WASHINGTON – World leaders will meet Nov. 15 in Washington to address the global financial crisis — the first in a series of summits to mitigate what economists predict could be a long and deep downturn, a senior Bush administration official said.
The first meeting will be held to discuss underlying causes of the financial crisis, review progress being made to address it and start developing reforms needed to ensure it does not happen again, the official said, speaking on condition of anonymity because the summit had not been formally announced.
This will be the first in a series of summits that bring together leaders from countries that participate in the G-20 finance process to discuss current economic challenges. The so-called G-20 includes the Group of Seven advanced industrial countries and the European Union as well as China, Brazil, India, Russia, South Korea and other major economies.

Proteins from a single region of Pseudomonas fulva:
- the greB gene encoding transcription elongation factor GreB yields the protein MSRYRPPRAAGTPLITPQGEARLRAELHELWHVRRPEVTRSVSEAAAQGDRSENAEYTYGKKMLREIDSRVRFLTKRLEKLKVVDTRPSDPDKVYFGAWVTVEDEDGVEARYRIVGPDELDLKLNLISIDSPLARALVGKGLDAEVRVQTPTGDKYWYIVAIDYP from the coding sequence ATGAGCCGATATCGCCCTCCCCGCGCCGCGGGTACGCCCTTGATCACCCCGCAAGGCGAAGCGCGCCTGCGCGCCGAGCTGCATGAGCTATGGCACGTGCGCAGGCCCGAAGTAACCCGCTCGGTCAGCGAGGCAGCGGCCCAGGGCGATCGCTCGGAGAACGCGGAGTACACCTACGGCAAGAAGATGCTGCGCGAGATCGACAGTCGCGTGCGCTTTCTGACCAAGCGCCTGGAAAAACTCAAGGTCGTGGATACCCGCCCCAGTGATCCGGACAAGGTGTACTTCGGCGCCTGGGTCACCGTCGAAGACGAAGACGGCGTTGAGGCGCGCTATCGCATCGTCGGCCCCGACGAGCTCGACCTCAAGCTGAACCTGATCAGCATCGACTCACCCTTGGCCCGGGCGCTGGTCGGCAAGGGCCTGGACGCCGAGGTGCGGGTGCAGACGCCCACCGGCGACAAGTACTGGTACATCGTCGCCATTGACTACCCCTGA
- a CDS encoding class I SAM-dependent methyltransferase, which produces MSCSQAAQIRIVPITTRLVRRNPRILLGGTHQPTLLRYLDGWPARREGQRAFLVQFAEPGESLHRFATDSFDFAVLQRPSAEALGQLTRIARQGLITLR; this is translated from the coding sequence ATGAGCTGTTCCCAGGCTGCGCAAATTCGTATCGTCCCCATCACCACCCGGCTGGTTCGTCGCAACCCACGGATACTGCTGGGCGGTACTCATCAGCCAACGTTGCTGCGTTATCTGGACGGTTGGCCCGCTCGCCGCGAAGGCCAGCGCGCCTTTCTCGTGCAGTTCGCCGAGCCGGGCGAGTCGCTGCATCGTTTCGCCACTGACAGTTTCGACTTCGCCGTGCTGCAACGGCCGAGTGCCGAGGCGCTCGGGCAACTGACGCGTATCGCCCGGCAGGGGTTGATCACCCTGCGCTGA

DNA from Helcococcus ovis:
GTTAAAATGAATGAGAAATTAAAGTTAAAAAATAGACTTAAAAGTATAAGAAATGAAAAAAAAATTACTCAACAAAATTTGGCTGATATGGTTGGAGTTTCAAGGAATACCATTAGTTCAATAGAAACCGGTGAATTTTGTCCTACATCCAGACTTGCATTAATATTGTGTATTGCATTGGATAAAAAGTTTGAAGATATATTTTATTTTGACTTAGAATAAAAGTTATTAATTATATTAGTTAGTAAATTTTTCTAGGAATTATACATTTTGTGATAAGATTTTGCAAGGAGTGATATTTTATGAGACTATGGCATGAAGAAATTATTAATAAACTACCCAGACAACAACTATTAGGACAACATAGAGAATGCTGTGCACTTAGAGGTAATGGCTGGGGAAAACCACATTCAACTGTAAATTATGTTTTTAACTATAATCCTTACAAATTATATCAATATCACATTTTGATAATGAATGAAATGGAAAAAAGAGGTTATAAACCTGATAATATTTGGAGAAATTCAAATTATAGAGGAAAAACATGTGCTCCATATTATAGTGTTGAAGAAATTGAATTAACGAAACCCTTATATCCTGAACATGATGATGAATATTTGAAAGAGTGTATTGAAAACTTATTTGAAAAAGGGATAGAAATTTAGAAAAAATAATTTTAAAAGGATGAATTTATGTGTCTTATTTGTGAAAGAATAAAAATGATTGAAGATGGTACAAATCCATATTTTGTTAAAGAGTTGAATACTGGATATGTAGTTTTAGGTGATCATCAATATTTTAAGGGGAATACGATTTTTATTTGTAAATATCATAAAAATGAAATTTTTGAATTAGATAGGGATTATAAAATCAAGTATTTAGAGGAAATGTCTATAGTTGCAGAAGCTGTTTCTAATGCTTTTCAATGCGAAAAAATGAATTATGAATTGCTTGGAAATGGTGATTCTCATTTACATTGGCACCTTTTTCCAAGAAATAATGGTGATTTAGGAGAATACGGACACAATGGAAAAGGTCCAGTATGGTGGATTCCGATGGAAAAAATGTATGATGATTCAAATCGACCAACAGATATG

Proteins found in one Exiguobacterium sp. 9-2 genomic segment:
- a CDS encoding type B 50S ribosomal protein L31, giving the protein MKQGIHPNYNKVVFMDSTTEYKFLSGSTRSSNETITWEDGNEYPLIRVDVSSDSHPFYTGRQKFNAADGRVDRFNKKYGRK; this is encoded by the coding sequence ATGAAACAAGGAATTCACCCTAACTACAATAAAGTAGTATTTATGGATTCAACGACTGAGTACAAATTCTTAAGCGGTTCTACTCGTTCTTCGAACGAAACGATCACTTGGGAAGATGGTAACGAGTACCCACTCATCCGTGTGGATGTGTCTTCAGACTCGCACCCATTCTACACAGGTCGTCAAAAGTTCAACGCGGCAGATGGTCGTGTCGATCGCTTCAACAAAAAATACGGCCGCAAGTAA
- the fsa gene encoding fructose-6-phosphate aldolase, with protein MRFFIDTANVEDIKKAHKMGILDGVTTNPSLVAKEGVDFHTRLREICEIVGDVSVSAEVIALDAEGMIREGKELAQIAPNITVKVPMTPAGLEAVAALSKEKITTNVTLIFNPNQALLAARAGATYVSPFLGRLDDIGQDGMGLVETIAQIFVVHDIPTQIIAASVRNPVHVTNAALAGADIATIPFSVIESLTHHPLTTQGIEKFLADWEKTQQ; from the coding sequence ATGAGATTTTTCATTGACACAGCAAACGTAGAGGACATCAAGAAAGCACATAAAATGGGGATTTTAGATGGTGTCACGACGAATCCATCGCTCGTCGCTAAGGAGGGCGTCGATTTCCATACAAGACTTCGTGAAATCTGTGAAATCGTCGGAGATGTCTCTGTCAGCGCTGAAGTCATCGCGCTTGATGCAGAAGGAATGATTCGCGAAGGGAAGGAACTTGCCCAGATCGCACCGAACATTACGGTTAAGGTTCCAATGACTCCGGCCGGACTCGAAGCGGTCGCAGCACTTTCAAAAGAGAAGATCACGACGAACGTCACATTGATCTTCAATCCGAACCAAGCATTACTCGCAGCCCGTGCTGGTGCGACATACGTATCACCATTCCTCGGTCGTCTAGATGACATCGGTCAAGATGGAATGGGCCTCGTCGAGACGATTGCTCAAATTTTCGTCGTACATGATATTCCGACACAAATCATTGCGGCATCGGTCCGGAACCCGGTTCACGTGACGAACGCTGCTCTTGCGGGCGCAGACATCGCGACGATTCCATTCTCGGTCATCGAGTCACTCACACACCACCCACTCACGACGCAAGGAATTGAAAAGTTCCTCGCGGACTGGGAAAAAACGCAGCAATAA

At the first meeting, working groups will be set up to develop recommendations to be considered by leaders in subsequent summits. The White House will host a dinner on the eve of the summit. The location of the meeting, however, has not yet been announced.
Bush, French President Nicolas Sarkozy and European Commission President Jose Manuel Barroso, who met at the Camp David, Md., presidential retreat last week, announced the series of summit, saying the international community needs to work together to address the credit crisis that has shaken markets around the globe.